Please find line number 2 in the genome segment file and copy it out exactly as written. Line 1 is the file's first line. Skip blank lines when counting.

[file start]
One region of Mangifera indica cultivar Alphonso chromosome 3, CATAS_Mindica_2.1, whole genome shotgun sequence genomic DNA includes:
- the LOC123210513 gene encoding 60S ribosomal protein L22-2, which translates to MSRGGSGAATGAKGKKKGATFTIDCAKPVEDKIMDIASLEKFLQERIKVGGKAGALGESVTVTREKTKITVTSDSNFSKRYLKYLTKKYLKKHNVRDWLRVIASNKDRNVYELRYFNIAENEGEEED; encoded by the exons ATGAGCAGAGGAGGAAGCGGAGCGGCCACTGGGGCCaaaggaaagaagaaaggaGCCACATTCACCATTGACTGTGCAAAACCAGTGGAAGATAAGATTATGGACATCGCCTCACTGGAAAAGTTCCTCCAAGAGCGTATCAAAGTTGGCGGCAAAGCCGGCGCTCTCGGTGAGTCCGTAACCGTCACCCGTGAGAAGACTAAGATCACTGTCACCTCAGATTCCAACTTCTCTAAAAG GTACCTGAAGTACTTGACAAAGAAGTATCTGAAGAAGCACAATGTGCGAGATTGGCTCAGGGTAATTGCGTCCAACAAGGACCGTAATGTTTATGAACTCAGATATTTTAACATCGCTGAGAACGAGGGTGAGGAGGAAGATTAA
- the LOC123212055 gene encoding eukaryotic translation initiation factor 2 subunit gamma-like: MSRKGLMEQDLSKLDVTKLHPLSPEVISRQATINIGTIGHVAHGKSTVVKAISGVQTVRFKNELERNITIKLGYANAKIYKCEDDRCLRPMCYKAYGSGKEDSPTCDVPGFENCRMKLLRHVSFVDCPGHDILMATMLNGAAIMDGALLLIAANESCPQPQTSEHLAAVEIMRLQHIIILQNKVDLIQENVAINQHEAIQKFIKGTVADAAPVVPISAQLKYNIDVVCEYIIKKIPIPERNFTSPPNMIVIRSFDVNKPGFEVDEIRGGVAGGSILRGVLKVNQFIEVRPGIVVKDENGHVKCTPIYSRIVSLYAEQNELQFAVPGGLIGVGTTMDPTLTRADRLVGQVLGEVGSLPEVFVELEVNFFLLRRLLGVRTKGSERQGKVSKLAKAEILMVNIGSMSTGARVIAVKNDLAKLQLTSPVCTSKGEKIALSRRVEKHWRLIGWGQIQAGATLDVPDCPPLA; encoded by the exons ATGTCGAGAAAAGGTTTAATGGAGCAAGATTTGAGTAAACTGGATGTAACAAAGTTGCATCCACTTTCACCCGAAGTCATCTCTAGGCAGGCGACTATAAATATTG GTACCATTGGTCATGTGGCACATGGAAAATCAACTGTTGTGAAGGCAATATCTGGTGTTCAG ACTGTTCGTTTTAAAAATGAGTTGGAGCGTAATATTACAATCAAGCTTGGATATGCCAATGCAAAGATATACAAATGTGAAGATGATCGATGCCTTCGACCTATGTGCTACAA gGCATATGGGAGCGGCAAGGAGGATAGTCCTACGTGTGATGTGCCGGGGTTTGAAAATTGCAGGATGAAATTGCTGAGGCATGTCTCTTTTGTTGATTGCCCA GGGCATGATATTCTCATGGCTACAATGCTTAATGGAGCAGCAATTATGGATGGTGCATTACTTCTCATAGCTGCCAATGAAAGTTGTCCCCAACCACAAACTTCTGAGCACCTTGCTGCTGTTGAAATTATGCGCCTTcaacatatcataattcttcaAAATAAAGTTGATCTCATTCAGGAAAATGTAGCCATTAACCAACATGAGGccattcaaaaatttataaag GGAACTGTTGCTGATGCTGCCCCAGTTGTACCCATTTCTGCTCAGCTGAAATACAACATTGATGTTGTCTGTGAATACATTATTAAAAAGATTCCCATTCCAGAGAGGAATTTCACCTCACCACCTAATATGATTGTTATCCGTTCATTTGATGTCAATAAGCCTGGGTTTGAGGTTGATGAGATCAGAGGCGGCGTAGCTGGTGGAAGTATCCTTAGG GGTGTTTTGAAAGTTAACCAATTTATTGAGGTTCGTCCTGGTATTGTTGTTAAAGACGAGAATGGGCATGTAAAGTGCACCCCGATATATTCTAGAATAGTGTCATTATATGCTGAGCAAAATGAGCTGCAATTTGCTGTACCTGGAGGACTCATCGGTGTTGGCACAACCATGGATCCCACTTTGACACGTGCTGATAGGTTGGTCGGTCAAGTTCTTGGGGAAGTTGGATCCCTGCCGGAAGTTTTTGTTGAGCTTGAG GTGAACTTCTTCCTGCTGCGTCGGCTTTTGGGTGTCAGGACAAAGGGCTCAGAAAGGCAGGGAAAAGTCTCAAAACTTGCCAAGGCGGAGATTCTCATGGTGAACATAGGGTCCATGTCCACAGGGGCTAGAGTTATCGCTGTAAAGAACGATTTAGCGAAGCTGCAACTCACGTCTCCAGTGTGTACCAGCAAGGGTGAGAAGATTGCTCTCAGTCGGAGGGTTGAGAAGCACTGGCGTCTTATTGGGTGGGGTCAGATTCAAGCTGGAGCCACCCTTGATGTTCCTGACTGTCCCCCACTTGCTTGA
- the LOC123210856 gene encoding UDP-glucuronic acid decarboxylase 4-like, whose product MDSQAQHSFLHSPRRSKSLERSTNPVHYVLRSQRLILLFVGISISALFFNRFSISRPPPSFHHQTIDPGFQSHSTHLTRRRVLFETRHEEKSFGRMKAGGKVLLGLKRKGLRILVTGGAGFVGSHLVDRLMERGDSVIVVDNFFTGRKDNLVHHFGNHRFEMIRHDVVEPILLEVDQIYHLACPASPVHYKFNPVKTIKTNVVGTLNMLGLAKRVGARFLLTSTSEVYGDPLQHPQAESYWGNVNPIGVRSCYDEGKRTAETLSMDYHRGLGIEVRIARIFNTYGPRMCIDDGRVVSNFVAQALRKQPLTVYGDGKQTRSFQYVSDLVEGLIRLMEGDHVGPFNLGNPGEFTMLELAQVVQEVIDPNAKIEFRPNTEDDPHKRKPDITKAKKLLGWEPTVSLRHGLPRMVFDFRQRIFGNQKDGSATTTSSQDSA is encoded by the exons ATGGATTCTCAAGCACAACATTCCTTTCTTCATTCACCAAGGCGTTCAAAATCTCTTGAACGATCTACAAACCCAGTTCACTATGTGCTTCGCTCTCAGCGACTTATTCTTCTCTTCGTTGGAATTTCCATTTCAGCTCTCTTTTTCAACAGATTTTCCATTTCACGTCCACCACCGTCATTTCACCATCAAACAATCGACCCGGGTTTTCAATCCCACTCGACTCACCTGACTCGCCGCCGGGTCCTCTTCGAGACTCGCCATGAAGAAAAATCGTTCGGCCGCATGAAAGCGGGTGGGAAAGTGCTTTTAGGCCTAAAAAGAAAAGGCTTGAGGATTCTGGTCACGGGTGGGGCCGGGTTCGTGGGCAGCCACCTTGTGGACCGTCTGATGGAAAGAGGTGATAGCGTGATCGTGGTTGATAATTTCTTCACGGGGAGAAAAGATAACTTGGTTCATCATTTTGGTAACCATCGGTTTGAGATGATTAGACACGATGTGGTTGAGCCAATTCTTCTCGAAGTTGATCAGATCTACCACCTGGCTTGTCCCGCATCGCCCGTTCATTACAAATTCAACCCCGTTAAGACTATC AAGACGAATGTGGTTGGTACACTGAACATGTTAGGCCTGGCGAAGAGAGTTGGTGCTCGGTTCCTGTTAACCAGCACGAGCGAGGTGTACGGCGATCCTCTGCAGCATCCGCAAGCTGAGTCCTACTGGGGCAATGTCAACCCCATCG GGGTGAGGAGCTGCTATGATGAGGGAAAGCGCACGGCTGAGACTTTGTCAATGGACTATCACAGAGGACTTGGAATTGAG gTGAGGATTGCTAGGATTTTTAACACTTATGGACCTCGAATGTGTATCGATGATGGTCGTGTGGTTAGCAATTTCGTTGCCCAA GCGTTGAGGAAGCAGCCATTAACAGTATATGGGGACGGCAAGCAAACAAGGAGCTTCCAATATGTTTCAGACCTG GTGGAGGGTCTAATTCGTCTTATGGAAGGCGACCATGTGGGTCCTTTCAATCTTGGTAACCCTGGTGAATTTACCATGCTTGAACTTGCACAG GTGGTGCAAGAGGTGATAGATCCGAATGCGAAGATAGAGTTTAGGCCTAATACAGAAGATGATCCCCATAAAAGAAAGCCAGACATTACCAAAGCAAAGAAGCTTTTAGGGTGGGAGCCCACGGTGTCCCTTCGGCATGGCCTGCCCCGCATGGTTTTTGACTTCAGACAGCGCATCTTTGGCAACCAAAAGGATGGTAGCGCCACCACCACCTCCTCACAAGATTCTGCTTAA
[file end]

- the LOC123210513 gene encoding 60S ribosomal protein L22-2, which translates to MSRGGSGAATGAKGKKKGATFTIDCAKPVEDKIMDIASLEKFLQERIKVGGKAGALGESVTVTREKTKITVTSDSNFSKRYLKYLTKKYLKKHNVRDWLRVIASNKDRNVYELRYFNIAENEGEEED; encoded by the exons ATGAGCAGAGGAGGAAGCGGAGCGGCCACTGGGGCCaaaggaaagaagaaaggaGCCACATTCACCATTGACTGTGCAAAACCAGTGGAAGATAAGATTATGGACATCGCCTCACTGGAAAAGTTCCTCCAAGAGCGTATCAAAGTTGGCGGCAAAGCCGGCGCTCTCGGTGAGTCCGTAACCGTCACCCGTGAGAAGACTAAGATCACTGTCACCTCAGATTCCAACTTCTCTAAAAG GTACCTGAAGTACTTGACAAAGAAGTATCTGAAGAAGCACAATGTGCGAGATTGGCTCAGGGTAATTGCGTCCAACAAGGACCGTAATGTTTATGAACTCAGATATTTTAACATCGCTGAGAACGAGGGTGAGGAGGAAGATTAA